(1st July 2011)
Magni Gyro makes a hit with US dept of Justice
Magni Gyro is proud to have participated in the U.S. Annual Department of Justice, National
Institute of Justice advanced aviation technology event held at Chesapeake Sport Pilot - Bay-
Bridge, Maryland on June 8th-9th. 2011.
The attractions of the event included four Magni M-16 Tandem Trainers that made the 1200-mile
(1900km) round trip from Missouri, and the recently delivered M24 ORION that will be evaluated
by the department of justice to patrol the skies and improve safety for the police departments of
At the end of the two-day event demonstrating the safety, maneuverability, and efficiency of
Gyroplanes to multiple police agencies, our M24 ORION has been flown to Somerset, Kentucky to
be operated by The Center for Rural Development, a technologies promotion organization
partnering with the Department of Justice, NIJ technologies development program.
During the next months, the Center will evaluate the features of this gyro for natural environment
observation and patrolling.
We are incredibly pleased and honored to have been chosen by the U.S. DOJ with whom we
hope to establish a long-term partnership.
Particular thanks go to our American dealer Mr. Greg Gremminger who has fully supported us in
this unique challenge!
FROM Germany check HERE for FULL information on the NEW CAVALON 2 seat fully enclosed Gyroplane
Hot News From ESCO about Future Gyroplane use!!!! CLICK HERE
Hot snaps from Xenon "celier aviation" includind the new KISS prototype!!! CLICK HERE
From Houston Texas USA More HOT NEWS, BELOW
by BRYAN KIRK, HOUSTON CHRONICLE published March 29, 2011 5:09 pm
It's not a bird, and it's not a plane, but it is one the most innovative tools in the Tomball Police Department's crime-fighting arsenal.
The gyrocopter, which made its American law enforcement debut last week when it took to the skies above the Tomball German Heritage Festival, is a lightweight flying machine that isn't being used anywhere else in the United States.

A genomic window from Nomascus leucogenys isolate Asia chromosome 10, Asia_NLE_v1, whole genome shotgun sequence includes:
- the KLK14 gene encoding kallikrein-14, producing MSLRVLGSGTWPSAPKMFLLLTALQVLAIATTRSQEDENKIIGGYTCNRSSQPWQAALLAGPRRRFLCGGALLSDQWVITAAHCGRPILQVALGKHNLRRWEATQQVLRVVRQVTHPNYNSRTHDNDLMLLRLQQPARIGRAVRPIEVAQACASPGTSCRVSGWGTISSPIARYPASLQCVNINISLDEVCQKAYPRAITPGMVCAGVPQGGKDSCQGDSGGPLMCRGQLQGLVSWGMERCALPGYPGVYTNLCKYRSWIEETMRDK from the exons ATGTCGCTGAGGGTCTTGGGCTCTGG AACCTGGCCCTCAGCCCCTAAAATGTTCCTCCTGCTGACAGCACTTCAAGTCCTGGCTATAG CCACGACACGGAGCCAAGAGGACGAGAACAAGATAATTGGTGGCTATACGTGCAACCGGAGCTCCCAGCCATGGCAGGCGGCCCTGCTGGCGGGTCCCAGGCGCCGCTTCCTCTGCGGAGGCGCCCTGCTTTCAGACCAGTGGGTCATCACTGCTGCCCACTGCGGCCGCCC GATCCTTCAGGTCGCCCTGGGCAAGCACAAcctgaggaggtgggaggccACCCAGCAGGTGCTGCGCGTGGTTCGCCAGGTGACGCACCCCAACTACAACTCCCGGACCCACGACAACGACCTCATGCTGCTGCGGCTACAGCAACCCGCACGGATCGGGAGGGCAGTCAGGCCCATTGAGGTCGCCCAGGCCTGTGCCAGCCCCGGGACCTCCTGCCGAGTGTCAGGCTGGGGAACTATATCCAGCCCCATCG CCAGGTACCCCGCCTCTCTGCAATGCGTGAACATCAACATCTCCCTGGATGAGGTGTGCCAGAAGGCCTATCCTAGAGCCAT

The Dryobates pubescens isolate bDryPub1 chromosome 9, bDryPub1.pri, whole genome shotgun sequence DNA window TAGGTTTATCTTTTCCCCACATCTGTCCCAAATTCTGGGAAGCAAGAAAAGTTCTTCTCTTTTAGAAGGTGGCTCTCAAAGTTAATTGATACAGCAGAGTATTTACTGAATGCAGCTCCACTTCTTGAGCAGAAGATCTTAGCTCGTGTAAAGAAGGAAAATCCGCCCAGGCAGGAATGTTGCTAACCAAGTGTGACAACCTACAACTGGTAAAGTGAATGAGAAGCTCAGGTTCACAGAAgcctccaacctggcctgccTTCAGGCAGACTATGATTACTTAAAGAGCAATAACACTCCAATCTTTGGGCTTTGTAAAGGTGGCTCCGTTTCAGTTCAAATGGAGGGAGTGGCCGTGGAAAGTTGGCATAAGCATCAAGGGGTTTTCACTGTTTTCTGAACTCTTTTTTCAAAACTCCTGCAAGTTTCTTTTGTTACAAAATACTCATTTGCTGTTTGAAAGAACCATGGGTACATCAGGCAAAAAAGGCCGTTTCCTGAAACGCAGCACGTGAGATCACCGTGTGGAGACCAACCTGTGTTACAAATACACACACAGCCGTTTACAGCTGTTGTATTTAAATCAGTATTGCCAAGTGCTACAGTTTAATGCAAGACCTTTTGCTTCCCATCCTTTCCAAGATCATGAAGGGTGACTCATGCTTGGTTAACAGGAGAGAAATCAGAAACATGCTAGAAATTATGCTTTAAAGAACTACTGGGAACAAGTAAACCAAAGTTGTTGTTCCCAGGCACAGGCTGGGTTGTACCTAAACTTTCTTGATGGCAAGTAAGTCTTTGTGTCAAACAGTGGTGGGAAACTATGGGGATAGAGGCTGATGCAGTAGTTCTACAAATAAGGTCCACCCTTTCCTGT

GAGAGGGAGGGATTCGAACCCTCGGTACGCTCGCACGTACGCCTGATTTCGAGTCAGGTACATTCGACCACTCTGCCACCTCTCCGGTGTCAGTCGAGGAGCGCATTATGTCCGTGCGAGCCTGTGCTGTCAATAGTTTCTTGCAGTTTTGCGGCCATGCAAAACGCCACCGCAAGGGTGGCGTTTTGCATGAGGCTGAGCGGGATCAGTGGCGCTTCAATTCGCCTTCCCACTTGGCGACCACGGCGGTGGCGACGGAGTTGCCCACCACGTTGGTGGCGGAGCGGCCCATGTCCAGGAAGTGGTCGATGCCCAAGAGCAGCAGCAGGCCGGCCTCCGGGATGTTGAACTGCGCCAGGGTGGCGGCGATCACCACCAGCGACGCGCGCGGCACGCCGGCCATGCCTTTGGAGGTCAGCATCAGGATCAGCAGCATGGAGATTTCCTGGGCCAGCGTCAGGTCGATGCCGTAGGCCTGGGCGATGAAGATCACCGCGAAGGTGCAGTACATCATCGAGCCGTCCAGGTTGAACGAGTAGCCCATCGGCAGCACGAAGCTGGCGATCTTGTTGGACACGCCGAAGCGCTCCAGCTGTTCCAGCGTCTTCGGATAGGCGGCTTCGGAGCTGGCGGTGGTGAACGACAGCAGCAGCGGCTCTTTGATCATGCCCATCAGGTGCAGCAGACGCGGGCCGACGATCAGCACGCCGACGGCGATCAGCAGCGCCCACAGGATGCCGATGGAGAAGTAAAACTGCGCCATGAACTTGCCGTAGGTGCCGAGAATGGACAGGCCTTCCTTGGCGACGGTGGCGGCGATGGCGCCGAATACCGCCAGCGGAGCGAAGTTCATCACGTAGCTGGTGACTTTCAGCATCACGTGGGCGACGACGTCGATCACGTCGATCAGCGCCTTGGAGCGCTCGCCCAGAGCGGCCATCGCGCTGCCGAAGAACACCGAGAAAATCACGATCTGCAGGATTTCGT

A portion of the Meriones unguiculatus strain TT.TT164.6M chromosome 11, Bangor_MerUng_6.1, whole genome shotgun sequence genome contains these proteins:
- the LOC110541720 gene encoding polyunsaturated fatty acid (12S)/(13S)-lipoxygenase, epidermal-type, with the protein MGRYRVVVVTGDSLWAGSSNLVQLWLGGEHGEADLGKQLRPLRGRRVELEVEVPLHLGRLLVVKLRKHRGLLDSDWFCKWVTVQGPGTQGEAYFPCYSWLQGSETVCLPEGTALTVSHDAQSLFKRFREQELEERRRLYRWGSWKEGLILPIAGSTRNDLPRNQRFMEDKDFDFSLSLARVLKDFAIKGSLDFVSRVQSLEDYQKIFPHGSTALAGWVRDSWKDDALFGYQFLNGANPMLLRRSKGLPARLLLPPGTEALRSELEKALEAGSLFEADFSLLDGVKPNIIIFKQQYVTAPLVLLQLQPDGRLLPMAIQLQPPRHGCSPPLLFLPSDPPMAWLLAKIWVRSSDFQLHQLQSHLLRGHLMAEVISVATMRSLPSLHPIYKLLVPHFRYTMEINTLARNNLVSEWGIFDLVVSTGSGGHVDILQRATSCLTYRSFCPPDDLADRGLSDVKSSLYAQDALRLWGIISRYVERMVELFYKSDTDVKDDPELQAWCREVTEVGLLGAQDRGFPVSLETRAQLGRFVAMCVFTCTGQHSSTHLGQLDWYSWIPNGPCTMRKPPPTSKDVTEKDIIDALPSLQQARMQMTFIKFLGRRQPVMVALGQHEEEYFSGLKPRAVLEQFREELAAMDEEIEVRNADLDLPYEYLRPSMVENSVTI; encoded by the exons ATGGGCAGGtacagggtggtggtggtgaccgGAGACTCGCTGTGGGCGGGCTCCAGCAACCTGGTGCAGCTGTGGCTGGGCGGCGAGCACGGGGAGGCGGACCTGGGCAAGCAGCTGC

"It's an amazing piece of police equipment," Police Chief Robert Hauck said. "We're excited for the city."
The gyrocopter, Hauck said, will be used in different ways, such as performing search-and-rescue missions and patrols to deter criminal activity.
Other uses include patrolling community events and conducting surveillance work when high-risk warrants are served.
On March 21, Tomball City Council accepted a service agreement from the U.S. Department of Justice to research and evaluate the gyrocopter.
According to the agreement, the police department will provide the Justice Department with feedback on the gyrocopter over a year.
Tim Aldeman, project manager for aviation for the Justice Technology Information Network, said the Justice Department began looking at the gyrocopter as a viable law enforcement tool in May after learning of the successes experienced by the British Civil Air Patrol and other European law enforcement agencies.
Aldeman said that while success can be difficult to quantify, the agency considers issues such as ease of operation, the safety record of the aircraft and whether it can be an effective in aerial observation.
"So far, the preliminary testing and evaluation we've done have indicated strong positives in all those categories," Aldeman said.
While the Tomball Police Department is the only law enforcement agency using and evaluation the gyrocopter, Aldeman said other departments are looking at other aerial options, such as unmanned aircraft, powered parachutes and small airplanes.
"The information we'll receive from Tomball will help us educate other agencies," Aldeman said.